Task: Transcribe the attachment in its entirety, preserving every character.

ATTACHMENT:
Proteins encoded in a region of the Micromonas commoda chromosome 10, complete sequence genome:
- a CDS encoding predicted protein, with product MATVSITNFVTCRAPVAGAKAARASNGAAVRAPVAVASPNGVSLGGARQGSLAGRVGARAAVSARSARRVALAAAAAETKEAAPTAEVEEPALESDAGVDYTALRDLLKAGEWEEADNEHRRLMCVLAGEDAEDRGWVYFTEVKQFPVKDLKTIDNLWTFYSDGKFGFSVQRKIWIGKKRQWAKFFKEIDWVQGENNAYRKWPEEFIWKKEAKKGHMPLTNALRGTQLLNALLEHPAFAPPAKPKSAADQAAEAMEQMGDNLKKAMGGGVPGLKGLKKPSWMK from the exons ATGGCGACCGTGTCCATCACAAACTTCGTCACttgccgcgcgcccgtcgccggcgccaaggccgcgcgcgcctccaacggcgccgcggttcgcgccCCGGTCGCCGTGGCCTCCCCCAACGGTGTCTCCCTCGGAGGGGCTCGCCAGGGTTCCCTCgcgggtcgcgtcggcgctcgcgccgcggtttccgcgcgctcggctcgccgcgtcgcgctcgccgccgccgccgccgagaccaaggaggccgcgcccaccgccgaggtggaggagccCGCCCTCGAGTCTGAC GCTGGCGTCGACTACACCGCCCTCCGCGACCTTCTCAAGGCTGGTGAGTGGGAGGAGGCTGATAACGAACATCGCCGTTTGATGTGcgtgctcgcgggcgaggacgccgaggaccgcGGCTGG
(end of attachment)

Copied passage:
Proteins encoded in a region of the Micromonas commoda chromosome 10, complete sequence genome:
- a CDS encoding predicted protein, with product MATVSITNFVTCRAPVAGAKAARASNGAAVRAPVAVASPNGVSLGGARQGSLAGRVGARAAVSARSARRVALAAAAAETKEAAPTAEVEEPALESDAGVDYTALRDLLKAGEWEEADNEHRRLMCVLAGEDAEDRGWVYFTEVKQFPVKDLKTIDNLWTFYSDGKFGFSVQRKIWIGKKRQWAKFFKEIDWVQGENNAYRKWPEEFIWKKEAKKGHMPLTNALRGTQLLNALLEHPAFAPPAKPKSAADQAAEAMEQMGDNLKKAMGGGVPGLKGLKKPSWMK from the exons ATGGCGACCGTGTCCATCACAAACTTCGTCACttgccgcgcgcccgtcgccggcgccaaggccgcgcgcgcctccaacggcgccgcggttcgcgccCCGGTCGCCGTGGCCTCCCCCAACGGTGTCTCCCTCGGAGGGGCTCGCCAGGGTTCCCTCgcgggtcgcgtcggcgctcgcgccgcggtttccgcgcgctcggctcgccgcgtcgcgctcgccgccgccgccgccgagaccaaggaggccgcgcccaccgccgaggtggaggagccCGCCCTCGAGTCTGAC GCTGGCGTCGACTACACCGCCCTCCGCGACCTTCTCAAGGCTGGTGAGTGGGAGGAGGCTGATAACGAACATCGCCGTTTGATGTGcgtgctcgcgggcgaggacgccgaggaccgcGGCTGG